Here’s just one story from last Sunday’s wedding! Leroy and I included two readings in the ceremony; a poem from Maya Angelou and the Gospel account of Jesus and his mother attending the wedding in Cana. We were married at a former winery in the center of the Finger Lakes region of New York, which is the third largest wine-producing area in the United States. We had a wine theme for the wedding that carried through to the readings. Our two UCC preacher friends who officiated prepared a wonderful sermon that lifted up the actions of Mary. They described the wedding faux pas of running out of wine in Cana. They said that although Jesus seemed a bit slow to get with the program and fix the embarrassment of running out of wine at the wedding, Mary urged Jesus to just do something about it. And so, as you may know, Jesus told the wedding server to fill jugs with water and the rest is history.
In preparation for our wedding, Leroy and I visited numerous wineries close to the wedding site over the span of a year to select five wines. As people RSVP’d, we did careful calculations and made our best guess at how many people would drink what kinds of wines and in what amounts. Then we added extra bottles just to be sure. And of course you can guess what happened. Three bites into my brisket at the reception, the head server pulled me aside and said “Sir we have run out of wine.” As it turned out, we had only run out of the kind of wine that people wanted the most. It wasn’t even the one I would have paired with the brisket. I’d like to tell you that a miracle happened, but unfortunately we had to just buy some extra Chardonnay that had been stored for who knows how long in the basement.
The vast majority of our friends and family were overwhelmingly supportive of our wedding celebration. A few were not, and though I didn’t ask for their opinion, I suspect they would speak from a conservative religious position and say our marriage isn’t biblical. However, the experience of running of wine at the feast made the whole day feel much more biblical than I would ever wish!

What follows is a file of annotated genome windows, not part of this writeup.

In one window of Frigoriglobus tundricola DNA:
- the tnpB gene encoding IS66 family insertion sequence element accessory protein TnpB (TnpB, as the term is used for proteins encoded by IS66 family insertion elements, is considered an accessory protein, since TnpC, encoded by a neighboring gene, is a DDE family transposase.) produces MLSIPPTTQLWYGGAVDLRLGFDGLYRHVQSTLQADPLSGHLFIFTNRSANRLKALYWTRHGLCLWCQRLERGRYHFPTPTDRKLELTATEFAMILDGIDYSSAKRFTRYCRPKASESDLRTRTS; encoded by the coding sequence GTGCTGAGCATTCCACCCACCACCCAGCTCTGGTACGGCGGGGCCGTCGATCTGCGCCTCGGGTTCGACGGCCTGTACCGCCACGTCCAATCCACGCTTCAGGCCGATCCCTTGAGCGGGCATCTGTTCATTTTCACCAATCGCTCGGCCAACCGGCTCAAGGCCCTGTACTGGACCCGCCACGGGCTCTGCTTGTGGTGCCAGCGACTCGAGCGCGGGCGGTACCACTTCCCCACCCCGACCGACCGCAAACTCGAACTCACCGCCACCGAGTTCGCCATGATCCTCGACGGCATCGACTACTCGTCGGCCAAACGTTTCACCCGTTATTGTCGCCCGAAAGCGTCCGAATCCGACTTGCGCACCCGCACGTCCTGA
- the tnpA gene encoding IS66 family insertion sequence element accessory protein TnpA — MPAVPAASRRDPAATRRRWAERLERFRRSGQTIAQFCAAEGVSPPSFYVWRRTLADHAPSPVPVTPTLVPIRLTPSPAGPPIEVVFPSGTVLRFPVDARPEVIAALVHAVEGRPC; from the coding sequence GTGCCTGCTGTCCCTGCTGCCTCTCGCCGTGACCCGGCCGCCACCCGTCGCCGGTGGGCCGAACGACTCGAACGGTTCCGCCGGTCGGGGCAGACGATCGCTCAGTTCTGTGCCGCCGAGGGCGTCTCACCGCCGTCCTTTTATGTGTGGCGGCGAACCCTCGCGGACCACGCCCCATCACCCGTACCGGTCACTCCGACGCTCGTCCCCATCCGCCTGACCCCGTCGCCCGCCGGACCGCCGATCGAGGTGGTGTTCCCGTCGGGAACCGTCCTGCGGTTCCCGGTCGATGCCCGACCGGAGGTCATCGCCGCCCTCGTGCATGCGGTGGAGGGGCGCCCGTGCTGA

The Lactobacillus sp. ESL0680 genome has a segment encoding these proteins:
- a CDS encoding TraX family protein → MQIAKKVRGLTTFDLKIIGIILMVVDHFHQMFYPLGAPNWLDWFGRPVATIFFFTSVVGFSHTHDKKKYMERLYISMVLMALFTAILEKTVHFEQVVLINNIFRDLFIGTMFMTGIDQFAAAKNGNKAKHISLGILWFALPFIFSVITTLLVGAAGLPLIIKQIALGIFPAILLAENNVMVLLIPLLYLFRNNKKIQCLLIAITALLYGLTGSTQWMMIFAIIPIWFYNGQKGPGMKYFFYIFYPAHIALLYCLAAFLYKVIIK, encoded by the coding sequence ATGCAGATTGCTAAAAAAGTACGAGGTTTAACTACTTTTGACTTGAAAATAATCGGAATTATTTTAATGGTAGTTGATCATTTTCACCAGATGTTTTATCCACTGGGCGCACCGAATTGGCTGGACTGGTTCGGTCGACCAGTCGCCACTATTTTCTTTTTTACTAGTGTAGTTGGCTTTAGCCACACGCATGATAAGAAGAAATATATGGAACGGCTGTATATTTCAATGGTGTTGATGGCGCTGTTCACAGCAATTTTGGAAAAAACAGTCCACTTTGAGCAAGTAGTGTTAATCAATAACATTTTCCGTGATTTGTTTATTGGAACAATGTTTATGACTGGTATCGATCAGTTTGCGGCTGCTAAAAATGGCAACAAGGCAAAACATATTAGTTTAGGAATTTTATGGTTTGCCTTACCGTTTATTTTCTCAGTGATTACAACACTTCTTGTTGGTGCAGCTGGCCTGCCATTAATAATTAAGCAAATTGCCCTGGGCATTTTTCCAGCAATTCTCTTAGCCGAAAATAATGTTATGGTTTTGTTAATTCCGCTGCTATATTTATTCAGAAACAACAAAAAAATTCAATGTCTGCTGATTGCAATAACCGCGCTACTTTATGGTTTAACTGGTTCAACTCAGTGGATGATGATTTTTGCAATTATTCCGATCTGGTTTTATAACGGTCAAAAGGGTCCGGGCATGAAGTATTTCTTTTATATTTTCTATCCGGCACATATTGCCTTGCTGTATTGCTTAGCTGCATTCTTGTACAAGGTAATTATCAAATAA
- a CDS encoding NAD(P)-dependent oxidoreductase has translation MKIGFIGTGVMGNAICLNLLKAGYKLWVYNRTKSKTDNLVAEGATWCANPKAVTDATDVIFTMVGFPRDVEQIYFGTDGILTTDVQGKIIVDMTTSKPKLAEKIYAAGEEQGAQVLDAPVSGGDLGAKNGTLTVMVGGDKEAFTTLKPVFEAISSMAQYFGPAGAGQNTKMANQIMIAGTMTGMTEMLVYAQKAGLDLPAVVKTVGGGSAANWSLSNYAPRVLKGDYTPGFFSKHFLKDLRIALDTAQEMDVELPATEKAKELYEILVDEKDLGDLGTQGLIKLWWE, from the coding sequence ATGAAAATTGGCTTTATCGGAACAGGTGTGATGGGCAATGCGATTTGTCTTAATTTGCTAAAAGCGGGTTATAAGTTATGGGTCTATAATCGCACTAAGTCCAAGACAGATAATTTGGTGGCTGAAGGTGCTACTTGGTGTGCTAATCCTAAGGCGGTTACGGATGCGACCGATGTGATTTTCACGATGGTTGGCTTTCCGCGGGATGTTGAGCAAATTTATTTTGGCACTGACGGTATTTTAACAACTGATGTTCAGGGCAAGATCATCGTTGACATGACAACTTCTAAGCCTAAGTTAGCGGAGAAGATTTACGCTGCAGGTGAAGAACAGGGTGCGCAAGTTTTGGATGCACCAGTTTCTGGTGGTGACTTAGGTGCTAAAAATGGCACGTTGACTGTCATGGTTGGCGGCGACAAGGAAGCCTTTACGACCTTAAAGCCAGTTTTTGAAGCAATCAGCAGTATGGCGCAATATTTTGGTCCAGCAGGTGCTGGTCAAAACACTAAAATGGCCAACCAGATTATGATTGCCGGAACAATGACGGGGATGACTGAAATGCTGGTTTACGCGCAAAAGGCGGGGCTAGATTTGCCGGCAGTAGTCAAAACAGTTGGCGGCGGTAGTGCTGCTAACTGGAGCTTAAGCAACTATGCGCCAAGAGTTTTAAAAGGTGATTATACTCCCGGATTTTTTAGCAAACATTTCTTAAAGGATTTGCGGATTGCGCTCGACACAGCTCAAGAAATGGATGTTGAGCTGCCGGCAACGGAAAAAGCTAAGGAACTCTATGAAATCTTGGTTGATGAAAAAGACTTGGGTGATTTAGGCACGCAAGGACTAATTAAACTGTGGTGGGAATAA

There are many practices at weddings to symbolize the union of two people in a covenant relationship: the giving and receiving of rings, lighting the unity candle, breaking wine glasses, and jumping over a broom. At a wedding last year, I was asked to tie a ribbon around the hands of the bride and groom in an ancient ritual known as the hand-binding ceremony. Once the marriage was complete and official, the ribbons were loosened and unwrapped so we could move on to the party.
Jesus in today’s Gospel reading talks about a concept he calls “binding” and “loosing.” These are words we know. Binding is good when we sing “blest be the tie that binds”, but if you’re a woman in China who was a child before the practice of binding feet was outlawed, it’s pretty bad. I tend to think of binding as negative: restricting, holding tight, preventing, and denying.
If we “loose” something, on the other hand, we are releasing, allowing, expanding, and empowering. The Hindu reading from The Gita speaks of the importance of detachment. Of letting go or releasing what binds us in an unhealthy way.
Jesus uses this curious phrase: “Whatever you bind on earth will be bound in heaven; whatever you loose on earth will be loosed in heaven.” He said the same thing two chapters earlier in Matthew when he commended Peter’s faith and said “On this rock I will build my church.”
In this case, Jesus is talking about what people do when they don’t get along: when the good feelings of fellowship are interrupted by some offense. He lays out a strategy for dealing with conflict that is quite excellent and has been used as official policy by many churches. It’s great not only because Jesus said it but because it makes good, solid, common sense.
In short order, Jesus says to deal directly with someone if they’ve made you mad. Don’t triangle in a third person. Don’t take it to the highest court. Have a one-on-one, heart-to-heart conversation and hope there’s a good result. But if that doesn’t work, include another one or two in the conversation. In other words, you might need a mediator. And if that doesn’t work, involve others in the church. And if, in the end, the offending person doesn’t listen, you get to kick them out. Or at least that’s how this text has been used by some churches. Actually, the text says that you should treat them like Gentiles and tax-collectors. Considering how Jesus himself befriended both of those groups, maybe it doesn’t mean what people think it means.